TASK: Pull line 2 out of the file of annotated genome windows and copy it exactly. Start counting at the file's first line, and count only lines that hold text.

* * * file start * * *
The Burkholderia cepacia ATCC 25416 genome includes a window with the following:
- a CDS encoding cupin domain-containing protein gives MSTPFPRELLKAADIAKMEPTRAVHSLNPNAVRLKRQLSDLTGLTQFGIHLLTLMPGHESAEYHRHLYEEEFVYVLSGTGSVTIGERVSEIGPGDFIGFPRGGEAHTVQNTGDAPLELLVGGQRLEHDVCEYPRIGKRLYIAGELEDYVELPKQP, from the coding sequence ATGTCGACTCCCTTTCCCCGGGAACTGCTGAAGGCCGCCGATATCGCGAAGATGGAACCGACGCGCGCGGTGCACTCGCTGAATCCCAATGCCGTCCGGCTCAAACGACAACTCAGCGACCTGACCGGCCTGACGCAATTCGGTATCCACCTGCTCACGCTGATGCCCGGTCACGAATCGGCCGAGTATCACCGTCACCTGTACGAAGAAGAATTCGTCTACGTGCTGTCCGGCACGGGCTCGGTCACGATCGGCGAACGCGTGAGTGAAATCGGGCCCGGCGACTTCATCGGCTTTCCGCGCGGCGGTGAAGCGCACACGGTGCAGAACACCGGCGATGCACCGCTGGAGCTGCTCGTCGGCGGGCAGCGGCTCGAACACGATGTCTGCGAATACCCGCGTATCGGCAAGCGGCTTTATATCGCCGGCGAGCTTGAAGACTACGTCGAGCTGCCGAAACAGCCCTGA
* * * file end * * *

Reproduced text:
- a CDS encoding cupin domain-containing protein gives MSTPFPRELLKAADIAKMEPTRAVHSLNPNAVRLKRQLSDLTGLTQFGIHLLTLMPGHESAEYHRHLYEEEFVYVLSGTGSVTIGERVSEIGPGDFIGFPRGGEAHTVQNTGDAPLELLVGGQRLEHDVCEYPRIGKRLYIAGELEDYVELPKQP, from the coding sequence ATGTCGACTCCCTTTCCCCGGGAACTGCTGAAGGCCGCCGATATCGCGAAGATGGAACCGACGCGCGCGGTGCACTCGCTGAATCCCAATGCCGTCCGGCTCAAACGACAACTCAGCGACCTGACCGGCCTGACGCAATTCGGTATCCACCTGCTCACGCTGATGCCCGGTCACGAATCGGCCGAGTATCACCGTCACCTGTACGAAGAAGAATTCGTCTACGTGCTGTCCGGCACGGGCTCGGTCACGATCGGCGAACGCGTGAGTGAAATCGGGCCCGGCGACTTCATCGGCTTTCCGCGCGGCGGTGAAGCGCACACGGTGCAGAACACCGGCGATGCACCGCTGGAGCTGCTCGTCGGCGGGCAGCGGCTCGAACACGATGTCTGCGAATACCCGCGTATCGGCAAGCGGCTTTATATCGCCGGCGAGCTTGAAGACTACGTCGAGCTGCCGAAACAGCCCTGA